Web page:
The Holly and the Ivy

Catja Mikhailovic

I. When they are both full grown

Hermione and Ron tramped through the winter wood, cold stinging their faces. Ron's cheeks were scarlet and Hermione's fingers were curled inside her green wool gloves. They were less than a quarter mile from the Burrow, and Ron knew every inch of this country, but the white silence of the listening trees made Hermione shiver under her coat. She followed Ron's crimson head, bright against the snow, through the woods.

Early this morning, when she stumbled downstairs after a rough night (Ginny kicked in her sleep), Ron fixed her a cup of tea, his fingers brushing hers as he handed her the warm mug, and spoke, his voice low and intimate, "Come with me?" And she went. She always did.

Ron stopped, so sudden that she stumbled into him, and he grinned as he helped her right herself. His hand lingered on her back though, and she shivered again, warm where he touched her.


She looked. They were in a small clearing, the ash trees pulling back a respectful distance to allow the thin shafts of sunlight to reach the ground. In the center of the white ground, a small flower, ivory petals almost invisible against the snow, struggled upward. Hermione moved closer, kneeling, and removed a glove. She trailed a finger over the delicate veins of the flower, tracing the soft peach and gold at the center, the only patch of color, save for themselves, in the sleeping wood.

"It's a Christmas rose."

Ron nodded. "I wanted you to see. I. Well." He flushed, though not from the cold this time.

II. Of all the trees that are in the wood

Harry was a tentative eater, almost as if he were afraid that the food would be taken away if he appeared to want it too much. He closed his eyes whenever he took a bite, savoring, trying to make the meal last. Mrs. Weasley, used to the ravening bottomless pits that were her sons, was positively gleeful that someone took the time to linger over her cooking. Ron found himself slowing down, too, but that was because he was watching Harry.

Harry was smaller than all the Weasleys, except Ginny, and he only topped her by a hair. The twins flanked him, identical bodyguards, though the effect was somewhat ruined by the fact that George had just turned Percy's baked potato into a very bewildered frog, and they were trying to suppress their snickers. Percy, oblivious, was gesturing with his fork, arguing heatedly with Bill, while Charlie looked on bemusedly. Ginny was dividing her attention between a conversation with Hermione (about Muggle books, as far as Ron could tell), and gazing at Harry. And Harry sat in the midst of all this, eating quietly, giving a shy smile to Mrs. Weasley when she pressed more food on him.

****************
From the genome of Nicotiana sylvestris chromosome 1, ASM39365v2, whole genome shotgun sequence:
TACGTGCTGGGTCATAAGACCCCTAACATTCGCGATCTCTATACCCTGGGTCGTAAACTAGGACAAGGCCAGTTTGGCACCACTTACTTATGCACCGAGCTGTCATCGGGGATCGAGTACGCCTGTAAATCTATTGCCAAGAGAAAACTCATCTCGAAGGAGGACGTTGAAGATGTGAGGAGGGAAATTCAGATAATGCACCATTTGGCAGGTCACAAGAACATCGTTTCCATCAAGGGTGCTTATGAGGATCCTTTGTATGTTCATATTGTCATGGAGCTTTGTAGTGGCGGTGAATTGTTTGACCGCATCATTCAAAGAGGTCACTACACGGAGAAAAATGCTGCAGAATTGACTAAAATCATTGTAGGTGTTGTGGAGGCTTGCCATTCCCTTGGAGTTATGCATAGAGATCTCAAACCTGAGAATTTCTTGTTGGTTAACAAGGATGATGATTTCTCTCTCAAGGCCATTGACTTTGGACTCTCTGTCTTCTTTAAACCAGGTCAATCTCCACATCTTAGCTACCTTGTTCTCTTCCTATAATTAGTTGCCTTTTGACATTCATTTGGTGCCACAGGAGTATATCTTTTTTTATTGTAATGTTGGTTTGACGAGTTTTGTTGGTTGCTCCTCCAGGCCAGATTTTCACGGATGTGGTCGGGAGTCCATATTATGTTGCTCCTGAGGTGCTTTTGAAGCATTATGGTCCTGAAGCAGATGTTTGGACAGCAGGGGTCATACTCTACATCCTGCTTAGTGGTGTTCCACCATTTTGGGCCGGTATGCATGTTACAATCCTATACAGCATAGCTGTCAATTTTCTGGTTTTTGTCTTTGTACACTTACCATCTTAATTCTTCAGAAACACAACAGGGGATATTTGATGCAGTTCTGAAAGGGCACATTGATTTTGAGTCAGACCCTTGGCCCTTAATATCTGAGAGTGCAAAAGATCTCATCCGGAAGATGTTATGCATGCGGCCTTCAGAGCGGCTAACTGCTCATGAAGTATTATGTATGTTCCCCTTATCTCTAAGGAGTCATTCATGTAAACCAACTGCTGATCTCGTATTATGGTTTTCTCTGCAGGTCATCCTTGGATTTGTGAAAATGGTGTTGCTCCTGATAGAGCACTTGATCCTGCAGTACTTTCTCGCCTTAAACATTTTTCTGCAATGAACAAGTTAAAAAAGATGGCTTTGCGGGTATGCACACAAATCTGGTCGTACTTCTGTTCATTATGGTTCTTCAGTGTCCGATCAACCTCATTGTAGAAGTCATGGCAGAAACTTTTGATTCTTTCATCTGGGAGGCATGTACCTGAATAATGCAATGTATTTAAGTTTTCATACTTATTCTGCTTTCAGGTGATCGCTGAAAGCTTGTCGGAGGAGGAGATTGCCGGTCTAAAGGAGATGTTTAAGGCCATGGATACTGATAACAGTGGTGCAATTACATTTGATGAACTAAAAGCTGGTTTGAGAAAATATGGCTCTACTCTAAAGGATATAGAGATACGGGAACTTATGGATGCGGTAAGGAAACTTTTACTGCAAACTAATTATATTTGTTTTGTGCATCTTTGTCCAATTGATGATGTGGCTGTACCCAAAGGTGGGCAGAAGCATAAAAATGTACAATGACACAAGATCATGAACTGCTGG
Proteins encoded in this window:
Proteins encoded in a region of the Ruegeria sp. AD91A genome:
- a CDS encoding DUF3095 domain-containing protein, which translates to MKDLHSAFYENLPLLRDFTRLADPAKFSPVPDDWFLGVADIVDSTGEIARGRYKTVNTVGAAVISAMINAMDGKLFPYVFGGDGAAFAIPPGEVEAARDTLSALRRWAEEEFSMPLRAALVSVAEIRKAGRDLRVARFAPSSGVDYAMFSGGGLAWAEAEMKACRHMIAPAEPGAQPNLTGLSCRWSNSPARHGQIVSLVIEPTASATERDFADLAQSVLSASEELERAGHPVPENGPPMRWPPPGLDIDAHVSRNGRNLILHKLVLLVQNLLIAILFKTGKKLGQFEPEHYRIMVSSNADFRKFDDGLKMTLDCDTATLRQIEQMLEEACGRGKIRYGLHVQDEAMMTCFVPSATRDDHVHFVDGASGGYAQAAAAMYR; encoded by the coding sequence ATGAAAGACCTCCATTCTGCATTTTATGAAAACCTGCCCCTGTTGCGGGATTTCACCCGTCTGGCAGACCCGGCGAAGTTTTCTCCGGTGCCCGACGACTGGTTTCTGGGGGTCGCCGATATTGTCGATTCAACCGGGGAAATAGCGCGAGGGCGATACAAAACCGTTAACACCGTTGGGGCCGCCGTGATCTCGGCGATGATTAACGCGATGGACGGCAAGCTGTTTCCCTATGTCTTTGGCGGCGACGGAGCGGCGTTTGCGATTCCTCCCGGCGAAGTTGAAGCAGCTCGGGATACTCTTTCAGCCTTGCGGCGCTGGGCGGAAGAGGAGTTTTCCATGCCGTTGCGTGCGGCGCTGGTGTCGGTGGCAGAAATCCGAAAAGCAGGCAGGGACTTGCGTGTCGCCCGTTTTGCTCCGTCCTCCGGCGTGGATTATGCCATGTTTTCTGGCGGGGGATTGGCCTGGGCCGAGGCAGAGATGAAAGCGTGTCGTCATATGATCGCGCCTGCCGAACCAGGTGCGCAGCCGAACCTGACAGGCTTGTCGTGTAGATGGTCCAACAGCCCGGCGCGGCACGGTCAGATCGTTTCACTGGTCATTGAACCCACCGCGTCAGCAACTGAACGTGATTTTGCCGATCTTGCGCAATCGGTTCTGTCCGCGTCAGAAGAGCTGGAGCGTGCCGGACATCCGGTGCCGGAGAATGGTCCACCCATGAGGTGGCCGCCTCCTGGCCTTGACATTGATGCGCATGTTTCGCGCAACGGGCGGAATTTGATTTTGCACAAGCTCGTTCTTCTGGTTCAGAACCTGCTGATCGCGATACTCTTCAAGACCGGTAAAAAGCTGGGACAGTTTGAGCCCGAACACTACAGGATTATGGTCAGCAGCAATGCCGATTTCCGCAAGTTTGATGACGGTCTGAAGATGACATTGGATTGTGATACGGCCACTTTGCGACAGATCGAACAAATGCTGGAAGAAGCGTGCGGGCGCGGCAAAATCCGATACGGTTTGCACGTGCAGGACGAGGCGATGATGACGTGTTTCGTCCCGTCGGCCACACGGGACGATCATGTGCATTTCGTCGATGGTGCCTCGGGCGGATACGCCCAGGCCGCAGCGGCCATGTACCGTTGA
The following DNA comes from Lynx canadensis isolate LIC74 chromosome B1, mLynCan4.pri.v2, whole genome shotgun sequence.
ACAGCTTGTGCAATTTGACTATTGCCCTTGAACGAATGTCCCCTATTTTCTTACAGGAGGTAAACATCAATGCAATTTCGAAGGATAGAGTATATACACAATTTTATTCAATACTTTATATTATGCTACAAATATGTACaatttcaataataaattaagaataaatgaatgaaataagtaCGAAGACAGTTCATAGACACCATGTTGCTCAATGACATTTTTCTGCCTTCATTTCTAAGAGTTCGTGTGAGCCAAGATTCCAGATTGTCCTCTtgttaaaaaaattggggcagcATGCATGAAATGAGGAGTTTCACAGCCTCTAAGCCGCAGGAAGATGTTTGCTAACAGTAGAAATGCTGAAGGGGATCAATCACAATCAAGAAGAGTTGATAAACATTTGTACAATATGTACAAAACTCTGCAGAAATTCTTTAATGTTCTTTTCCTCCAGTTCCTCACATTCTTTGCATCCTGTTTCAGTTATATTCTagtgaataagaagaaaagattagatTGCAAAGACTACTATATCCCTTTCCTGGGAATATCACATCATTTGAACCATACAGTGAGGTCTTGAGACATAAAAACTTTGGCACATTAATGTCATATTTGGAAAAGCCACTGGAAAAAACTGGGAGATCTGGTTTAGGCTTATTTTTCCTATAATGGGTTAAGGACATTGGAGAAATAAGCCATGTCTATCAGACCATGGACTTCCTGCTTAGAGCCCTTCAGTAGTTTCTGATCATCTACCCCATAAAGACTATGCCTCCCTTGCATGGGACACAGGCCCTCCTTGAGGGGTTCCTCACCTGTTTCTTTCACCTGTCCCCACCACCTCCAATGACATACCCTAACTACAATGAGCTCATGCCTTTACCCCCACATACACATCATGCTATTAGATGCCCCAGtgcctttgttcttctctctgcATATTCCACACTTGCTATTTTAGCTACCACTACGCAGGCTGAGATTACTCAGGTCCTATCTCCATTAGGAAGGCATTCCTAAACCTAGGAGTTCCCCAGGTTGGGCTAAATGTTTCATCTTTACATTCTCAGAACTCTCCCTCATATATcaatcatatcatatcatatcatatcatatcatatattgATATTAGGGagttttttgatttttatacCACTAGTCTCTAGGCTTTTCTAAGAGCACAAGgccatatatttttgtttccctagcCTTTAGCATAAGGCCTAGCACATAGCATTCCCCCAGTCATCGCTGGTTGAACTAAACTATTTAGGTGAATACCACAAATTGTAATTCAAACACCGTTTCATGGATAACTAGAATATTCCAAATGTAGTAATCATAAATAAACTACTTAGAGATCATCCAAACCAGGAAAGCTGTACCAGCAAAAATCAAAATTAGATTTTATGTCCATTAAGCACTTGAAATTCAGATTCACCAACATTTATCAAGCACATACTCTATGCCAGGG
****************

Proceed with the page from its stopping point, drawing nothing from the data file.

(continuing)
Then Percy noticed the frog, and lunged across the table at Fred, who tipped over in his chair, and George spilled his juice accidentally-on-purpose on Charlie's robes, Ginny shrieked with laughter, Hermione rolled her eyes, Mrs. Weasley squawked indignantly, Bill and Mr. Weasley tried to sponge Charlie off, and Harry and Ron ducked under the table to avoid Percy's flailing arms. Harry's eyes were bright with laughter, and his hand found Ron's in the darkness. Ron swallowed and grinned back.

III. The holly bears the crown

Hermione knelt by the fire, wrapping presents. She folded the paper precisely, lining it up perfectly with the edge of the box. Harry studied her deft fingers, her curved back, the wild tangle of her hair. Ron sat next to him, his leg pressed warm against Harry's, his eyes dark as he, too, watched Hermione. She glanced up at them, and her cheeks colored. She quickly turned back to the packages, but there was a smile in her voice when she spoke.

"It's the solstice, tonight. Longest night of the year."

Harry lay awake in bed that night, heart in his throat. Ron was breathing shallowly next to him, counterfeiting sleep. The sun returned tomorrow, the days got longer. But now, it was dark and almost silent.

There was a tap at the door, and Ron whispered the unlocking spell. Hermione stood there, uncertainty evident in the set of her shoulders, but Harry and Ron sat up as one, and Ron held out his hand.

She came to them. She always would.


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